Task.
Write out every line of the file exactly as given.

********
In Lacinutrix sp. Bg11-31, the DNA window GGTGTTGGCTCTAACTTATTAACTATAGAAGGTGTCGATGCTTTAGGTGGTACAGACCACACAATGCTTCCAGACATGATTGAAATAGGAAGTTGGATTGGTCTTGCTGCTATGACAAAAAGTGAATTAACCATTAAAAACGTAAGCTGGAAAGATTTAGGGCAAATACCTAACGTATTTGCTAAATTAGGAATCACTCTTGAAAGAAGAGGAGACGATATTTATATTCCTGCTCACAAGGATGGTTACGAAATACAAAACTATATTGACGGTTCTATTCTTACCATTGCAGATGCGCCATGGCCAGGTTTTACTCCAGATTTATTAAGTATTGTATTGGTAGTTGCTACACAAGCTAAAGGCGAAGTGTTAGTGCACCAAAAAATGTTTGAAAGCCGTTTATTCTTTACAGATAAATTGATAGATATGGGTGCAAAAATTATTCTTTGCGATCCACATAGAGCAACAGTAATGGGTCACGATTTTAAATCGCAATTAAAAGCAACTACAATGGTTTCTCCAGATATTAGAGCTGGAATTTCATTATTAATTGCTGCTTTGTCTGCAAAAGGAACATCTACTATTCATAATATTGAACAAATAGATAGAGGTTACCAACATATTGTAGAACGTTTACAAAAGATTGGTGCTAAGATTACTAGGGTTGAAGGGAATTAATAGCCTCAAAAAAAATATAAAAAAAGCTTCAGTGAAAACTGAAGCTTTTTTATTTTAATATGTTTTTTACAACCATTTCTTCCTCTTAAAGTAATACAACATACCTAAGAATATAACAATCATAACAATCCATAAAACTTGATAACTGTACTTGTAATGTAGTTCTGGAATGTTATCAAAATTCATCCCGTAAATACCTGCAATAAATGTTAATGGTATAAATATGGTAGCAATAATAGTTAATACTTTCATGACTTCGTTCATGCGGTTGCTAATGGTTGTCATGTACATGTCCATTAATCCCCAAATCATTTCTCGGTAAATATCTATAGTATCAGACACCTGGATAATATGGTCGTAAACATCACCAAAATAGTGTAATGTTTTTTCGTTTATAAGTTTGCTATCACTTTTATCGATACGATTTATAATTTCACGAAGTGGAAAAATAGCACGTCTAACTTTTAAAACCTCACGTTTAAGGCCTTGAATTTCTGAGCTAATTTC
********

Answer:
In Lacinutrix sp. Bg11-31, the DNA window GGTGTTGGCTCTAACTTATTAACTATAGAAGGTGTCGATGCTTTAGGTGGTACAGACCACACAATGCTTCCAGACATGATTGAAATAGGAAGTTGGATTGGTCTTGCTGCTATGACAAAAAGTGAATTAACCATTAAAAACGTAAGCTGGAAAGATTTAGGGCAAATACCTAACGTATTTGCTAAATTAGGAATCACTCTTGAAAGAAGAGGAGACGATATTTATATTCCTGCTCACAAGGATGGTTACGAAATACAAAACTATATTGACGGTTCTATTCTTACCATTGCAGATGCGCCATGGCCAGGTTTTACTCCAGATTTATTAAGTATTGTATTGGTAGTTGCTACACAAGCTAAAGGCGAAGTGTTAGTGCACCAAAAAATGTTTGAAAGCCGTTTATTCTTTACAGATAAATTGATAGATATGGGTGCAAAAATTATTCTTTGCGATCCACATAGAGCAACAGTAATGGGTCACGATTTTAAATCGCAATTAAAAGCAACTACAATGGTTTCTCCAGATATTAGAGCTGGAATTTCATTATTAATTGCTGCTTTGTCTGCAAAAGGAACATCTACTATTCATAATATTGAACAAATAGATAGAGGTTACCAACATATTGTAGAACGTTTACAAAAGATTGGTGCTAAGATTACTAGGGTTGAAGGGAATTAATAGCCTCAAAAAAAATATAAAAAAAGCTTCAGTGAAAACTGAAGCTTTTTTATTTTAATATGTTTTTTACAACCATTTCTTCCTCTTAAAGTAATACAACATACCTAAGAATATAACAATCATAACAATCCATAAAACTTGATAACTGTACTTGTAATGTAGTTCTGGAATGTTATCAAAATTCATCCCGTAAATACCTGCAATAAATGTTAATGGTATAAATATGGTAGCAATAATAGTTAATACTTTCATGACTTCGTTCATGCGGTTGCTAATGGTTGTCATGTACATGTCCATTAATCCCCAAATCATTTCTCGGTAAATATCTATAGTATCAGACACCTGGATAATATGGTCGTAAACATCACCAAAATAGTGTAATGTTTTTTCGTTTATAAGTTTGCTATCACTTTTATCGATACGATTTATAATTTCACGAAGTGGAAAAATAGCACGTCTAACTTTTAAAACCTCACGTTTAAGGCCTTGAATTTCTGAGCTAATTTC